Mexican police foiled a prison inmate's attempt to escape folded inside a suitcase. How is that possible?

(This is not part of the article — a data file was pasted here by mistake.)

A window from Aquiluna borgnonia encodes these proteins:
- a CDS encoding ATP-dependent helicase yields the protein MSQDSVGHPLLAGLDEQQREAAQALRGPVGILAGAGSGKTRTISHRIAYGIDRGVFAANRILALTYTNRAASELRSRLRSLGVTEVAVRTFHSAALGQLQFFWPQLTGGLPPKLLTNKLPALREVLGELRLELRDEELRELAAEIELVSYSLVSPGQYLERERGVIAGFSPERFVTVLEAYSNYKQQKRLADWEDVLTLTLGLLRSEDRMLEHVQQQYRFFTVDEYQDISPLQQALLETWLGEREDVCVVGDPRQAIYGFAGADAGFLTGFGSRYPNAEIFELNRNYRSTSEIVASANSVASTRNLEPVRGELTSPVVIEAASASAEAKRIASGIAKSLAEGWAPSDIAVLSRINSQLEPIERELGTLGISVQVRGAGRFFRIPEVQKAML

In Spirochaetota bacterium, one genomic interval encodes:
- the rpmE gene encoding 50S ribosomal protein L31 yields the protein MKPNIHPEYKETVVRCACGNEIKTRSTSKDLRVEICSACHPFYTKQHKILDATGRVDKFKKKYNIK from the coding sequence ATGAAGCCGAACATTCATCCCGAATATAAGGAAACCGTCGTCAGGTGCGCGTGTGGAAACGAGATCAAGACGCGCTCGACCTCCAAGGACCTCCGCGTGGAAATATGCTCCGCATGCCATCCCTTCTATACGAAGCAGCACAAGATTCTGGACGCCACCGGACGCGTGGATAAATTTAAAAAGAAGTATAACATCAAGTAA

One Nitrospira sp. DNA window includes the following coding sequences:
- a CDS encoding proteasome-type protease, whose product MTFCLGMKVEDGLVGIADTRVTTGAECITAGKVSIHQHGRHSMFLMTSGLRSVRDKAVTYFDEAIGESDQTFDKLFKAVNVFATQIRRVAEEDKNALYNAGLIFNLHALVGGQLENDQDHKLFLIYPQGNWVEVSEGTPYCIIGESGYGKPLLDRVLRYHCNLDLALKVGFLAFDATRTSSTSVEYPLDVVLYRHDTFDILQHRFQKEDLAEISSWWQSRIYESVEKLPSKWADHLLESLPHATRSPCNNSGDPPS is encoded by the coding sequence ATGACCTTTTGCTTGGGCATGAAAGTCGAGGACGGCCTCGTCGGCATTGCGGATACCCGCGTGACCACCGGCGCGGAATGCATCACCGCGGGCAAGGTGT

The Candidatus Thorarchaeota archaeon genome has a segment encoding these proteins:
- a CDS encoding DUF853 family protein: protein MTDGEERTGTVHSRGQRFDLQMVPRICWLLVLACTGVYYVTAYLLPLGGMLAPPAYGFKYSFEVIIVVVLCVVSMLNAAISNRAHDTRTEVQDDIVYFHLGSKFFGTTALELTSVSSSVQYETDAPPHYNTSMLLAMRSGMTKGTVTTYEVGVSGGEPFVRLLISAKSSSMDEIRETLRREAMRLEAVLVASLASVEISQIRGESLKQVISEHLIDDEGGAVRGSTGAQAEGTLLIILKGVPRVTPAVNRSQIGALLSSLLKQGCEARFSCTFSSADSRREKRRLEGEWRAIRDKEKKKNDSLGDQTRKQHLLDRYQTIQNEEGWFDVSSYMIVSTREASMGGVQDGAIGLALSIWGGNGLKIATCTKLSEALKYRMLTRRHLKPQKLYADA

No wonder Mexican police were gobsmacked when they found an inmate trying to break out of prison – he was folded inside his partner's suitcase. Juan Ramirez Tijerina was found squashed up and wearing only his socks and underwear by officers suspicious after noticing the bulkiness of his girlfriend's wheelie case. But he's not the only criminal with baggage. A flexible 1.78m-tall thief repeatedly hid in a 90cm by 50cm wheelie bag to steal from tourists on a bus route in Spain recently. But how do you pack yourself so small? According to the Guinness Book of Records, American performer Leslie Tipton can be holiday-ready in just 5.43 seconds. While professional contortionist Rubber Ritchie from agency Contraband International can become a carry-on in just 30 seconds. He started his flexible career 10 years ago, after buying a book about yoga at university, and offers his top tips on how to stuff yourself into a suitcase (kids: don't try this at home!): 1 If you want to make ends meet, buy the biggest suitcase you can. I am quite an average-sized man, and not as small as most contortionists. My shoulders are quite broad so they are the biggest problem – you just have to try to curve them round as best you can. 2 Lie the suitcase flat on the floor and open it up completely. 3 Stand in one corner and lower yourself down until you are squatting into a foetal position, then lie on your side. 4 Tuck your head in and try to scrunch yourself up. Keep your arms and hands inside your bent torso – you could try putting them across your chest. 5 Get someone to zip you up. Don't do this all the way as you need some air in there. To be honest it's terrifying to be in there even for a minute, really claustrophobic. 6 There is another hazard that should stop you trying this at home – if you have ever been to a yoga class you know that any foetal position will release wind. Not great in an enclosed space.